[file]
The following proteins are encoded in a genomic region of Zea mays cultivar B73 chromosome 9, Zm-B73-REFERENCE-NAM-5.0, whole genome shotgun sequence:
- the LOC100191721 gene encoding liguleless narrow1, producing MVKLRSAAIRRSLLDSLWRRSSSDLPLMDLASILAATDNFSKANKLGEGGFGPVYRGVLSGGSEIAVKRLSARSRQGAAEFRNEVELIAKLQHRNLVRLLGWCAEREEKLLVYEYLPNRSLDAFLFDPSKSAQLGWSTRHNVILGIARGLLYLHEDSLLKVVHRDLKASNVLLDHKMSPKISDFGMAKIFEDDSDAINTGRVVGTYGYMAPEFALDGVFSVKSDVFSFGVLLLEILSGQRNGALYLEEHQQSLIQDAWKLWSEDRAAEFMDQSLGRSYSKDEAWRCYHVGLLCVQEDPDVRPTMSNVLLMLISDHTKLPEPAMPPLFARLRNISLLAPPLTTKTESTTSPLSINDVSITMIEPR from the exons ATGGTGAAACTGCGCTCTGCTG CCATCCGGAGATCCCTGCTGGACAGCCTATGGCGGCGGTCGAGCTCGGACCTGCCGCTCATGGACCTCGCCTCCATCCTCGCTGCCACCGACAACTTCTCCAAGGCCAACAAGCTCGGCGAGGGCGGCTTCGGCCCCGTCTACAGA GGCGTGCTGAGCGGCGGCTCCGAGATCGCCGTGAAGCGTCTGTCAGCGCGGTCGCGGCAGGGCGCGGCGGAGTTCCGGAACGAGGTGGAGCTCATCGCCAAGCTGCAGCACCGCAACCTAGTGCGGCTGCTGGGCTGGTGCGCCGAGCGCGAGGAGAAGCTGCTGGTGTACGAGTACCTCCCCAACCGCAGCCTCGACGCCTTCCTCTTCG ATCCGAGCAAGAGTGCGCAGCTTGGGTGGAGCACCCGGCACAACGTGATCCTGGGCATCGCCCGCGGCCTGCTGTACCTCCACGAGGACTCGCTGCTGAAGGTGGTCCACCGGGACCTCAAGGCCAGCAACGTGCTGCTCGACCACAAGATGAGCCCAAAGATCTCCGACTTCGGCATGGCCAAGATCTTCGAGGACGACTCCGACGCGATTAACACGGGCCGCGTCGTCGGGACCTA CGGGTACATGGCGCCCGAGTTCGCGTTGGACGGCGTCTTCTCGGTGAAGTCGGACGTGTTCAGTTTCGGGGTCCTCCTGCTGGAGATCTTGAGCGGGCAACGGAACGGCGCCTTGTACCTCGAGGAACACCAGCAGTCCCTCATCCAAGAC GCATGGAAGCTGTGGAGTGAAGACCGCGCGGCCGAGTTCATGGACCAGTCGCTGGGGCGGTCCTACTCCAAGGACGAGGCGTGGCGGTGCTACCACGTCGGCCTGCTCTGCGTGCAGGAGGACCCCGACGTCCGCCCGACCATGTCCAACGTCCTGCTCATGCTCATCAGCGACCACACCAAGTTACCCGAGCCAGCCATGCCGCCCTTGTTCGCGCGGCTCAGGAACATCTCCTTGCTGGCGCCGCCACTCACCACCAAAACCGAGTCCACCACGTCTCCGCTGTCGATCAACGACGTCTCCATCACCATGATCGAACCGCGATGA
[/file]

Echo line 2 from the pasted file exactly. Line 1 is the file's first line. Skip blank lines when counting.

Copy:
- the LOC100191721 gene encoding liguleless narrow1, producing MVKLRSAAIRRSLLDSLWRRSSSDLPLMDLASILAATDNFSKANKLGEGGFGPVYRGVLSGGSEIAVKRLSARSRQGAAEFRNEVELIAKLQHRNLVRLLGWCAEREEKLLVYEYLPNRSLDAFLFDPSKSAQLGWSTRHNVILGIARGLLYLHEDSLLKVVHRDLKASNVLLDHKMSPKISDFGMAKIFEDDSDAINTGRVVGTYGYMAPEFALDGVFSVKSDVFSFGVLLLEILSGQRNGALYLEEHQQSLIQDAWKLWSEDRAAEFMDQSLGRSYSKDEAWRCYHVGLLCVQEDPDVRPTMSNVLLMLISDHTKLPEPAMPPLFARLRNISLLAPPLTTKTESTTSPLSINDVSITMIEPR from the exons ATGGTGAAACTGCGCTCTGCTG CCATCCGGAGATCCCTGCTGGACAGCCTATGGCGGCGGTCGAGCTCGGACCTGCCGCTCATGGACCTCGCCTCCATCCTCGCTGCCACCGACAACTTCTCCAAGGCCAACAAGCTCGGCGAGGGCGGCTTCGGCCCCGTCTACAGA GGCGTGCTGAGCGGCGGCTCCGAGATCGCCGTGAAGCGTCTGTCAGCGCGGTCGCGGCAGGGCGCGGCGGAGTTCCGGAACGAGGTGGAGCTCATCGCCAAGCTGCAGCACCGCAACCTAGTGCGGCTGCTGGGCTGGTGCGCCGAGCGCGAGGAGAAGCTGCTGGTGTACGAGTACCTCCCCAACCGCAGCCTCGACGCCTTCCTCTTCG ATCCGAGCAAGAGTGCGCAGCTTGGGTGGAGCACCCGGCACAACGTGATCCTGGGCATCGCCCGCGGCCTGCTGTACCTCCACGAGGACTCGCTGCTGAAGGTGGTCCACCGGGACCTCAAGGCCAGCAACGTGCTGCTCGACCACAAGATGAGCCCAAAGATCTCCGACTTCGGCATGGCCAAGATCTTCGAGGACGACTCCGACGCGATTAACACGGGCCGCGTCGTCGGGACCTA CGGGTACATGGCGCCCGAGTTCGCGTTGGACGGCGTCTTCTCGGTGAAGTCGGACGTGTTCAGTTTCGGGGTCCTCCTGCTGGAGATCTTGAGCGGGCAACGGAACGGCGCCTTGTACCTCGAGGAACACCAGCAGTCCCTCATCCAAGAC GCATGGAAGCTGTGGAGTGAAGACCGCGCGGCCGAGTTCATGGACCAGTCGCTGGGGCGGTCCTACTCCAAGGACGAGGCGTGGCGGTGCTACCACGTCGGCCTGCTCTGCGTGCAGGAGGACCCCGACGTCCGCCCGACCATGTCCAACGTCCTGCTCATGCTCATCAGCGACCACACCAAGTTACCCGAGCCAGCCATGCCGCCCTTGTTCGCGCGGCTCAGGAACATCTCCTTGCTGGCGCCGCCACTCACCACCAAAACCGAGTCCACCACGTCTCCGCTGTCGATCAACGACGTCTCCATCACCATGATCGAACCGCGATGA